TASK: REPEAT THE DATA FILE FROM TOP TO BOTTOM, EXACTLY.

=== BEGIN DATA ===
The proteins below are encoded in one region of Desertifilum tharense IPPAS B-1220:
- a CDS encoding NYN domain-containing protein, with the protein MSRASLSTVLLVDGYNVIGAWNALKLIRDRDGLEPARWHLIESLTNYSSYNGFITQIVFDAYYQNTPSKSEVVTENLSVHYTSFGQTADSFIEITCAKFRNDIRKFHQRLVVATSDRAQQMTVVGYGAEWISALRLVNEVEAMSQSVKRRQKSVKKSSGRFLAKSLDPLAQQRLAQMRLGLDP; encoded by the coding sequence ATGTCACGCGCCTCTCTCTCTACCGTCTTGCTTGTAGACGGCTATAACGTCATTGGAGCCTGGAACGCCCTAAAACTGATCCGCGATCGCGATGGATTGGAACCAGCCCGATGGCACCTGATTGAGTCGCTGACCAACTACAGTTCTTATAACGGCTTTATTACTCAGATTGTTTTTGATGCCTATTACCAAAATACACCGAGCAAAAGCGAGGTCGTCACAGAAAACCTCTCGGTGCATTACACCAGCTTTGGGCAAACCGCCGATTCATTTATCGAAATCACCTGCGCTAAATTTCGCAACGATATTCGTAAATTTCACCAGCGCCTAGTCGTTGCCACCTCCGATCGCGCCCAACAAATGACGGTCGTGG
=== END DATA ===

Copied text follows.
The proteins below are encoded in one region of Desertifilum tharense IPPAS B-1220:
- a CDS encoding NYN domain-containing protein, with the protein MSRASLSTVLLVDGYNVIGAWNALKLIRDRDGLEPARWHLIESLTNYSSYNGFITQIVFDAYYQNTPSKSEVVTENLSVHYTSFGQTADSFIEITCAKFRNDIRKFHQRLVVATSDRAQQMTVVGYGAEWISALRLVNEVEAMSQSVKRRQKSVKKSSGRFLAKSLDPLAQQRLAQMRLGLDP; encoded by the coding sequence ATGTCACGCGCCTCTCTCTCTACCGTCTTGCTTGTAGACGGCTATAACGTCATTGGAGCCTGGAACGCCCTAAAACTGATCCGCGATCGCGATGGATTGGAACCAGCCCGATGGCACCTGATTGAGTCGCTGACCAACTACAGTTCTTATAACGGCTTTATTACTCAGATTGTTTTTGATGCCTATTACCAAAATACACCGAGCAAAAGCGAGGTCGTCACAGAAAACCTCTCGGTGCATTACACCAGCTTTGGGCAAACCGCCGATTCATTTATCGAAATCACCTGCGCTAAATTTCGCAACGATATTCGTAAATTTCACCAGCGCCTAGTCGTTGCCACCTCCGATCGCGCCCAACAAATGACGGTCGTGG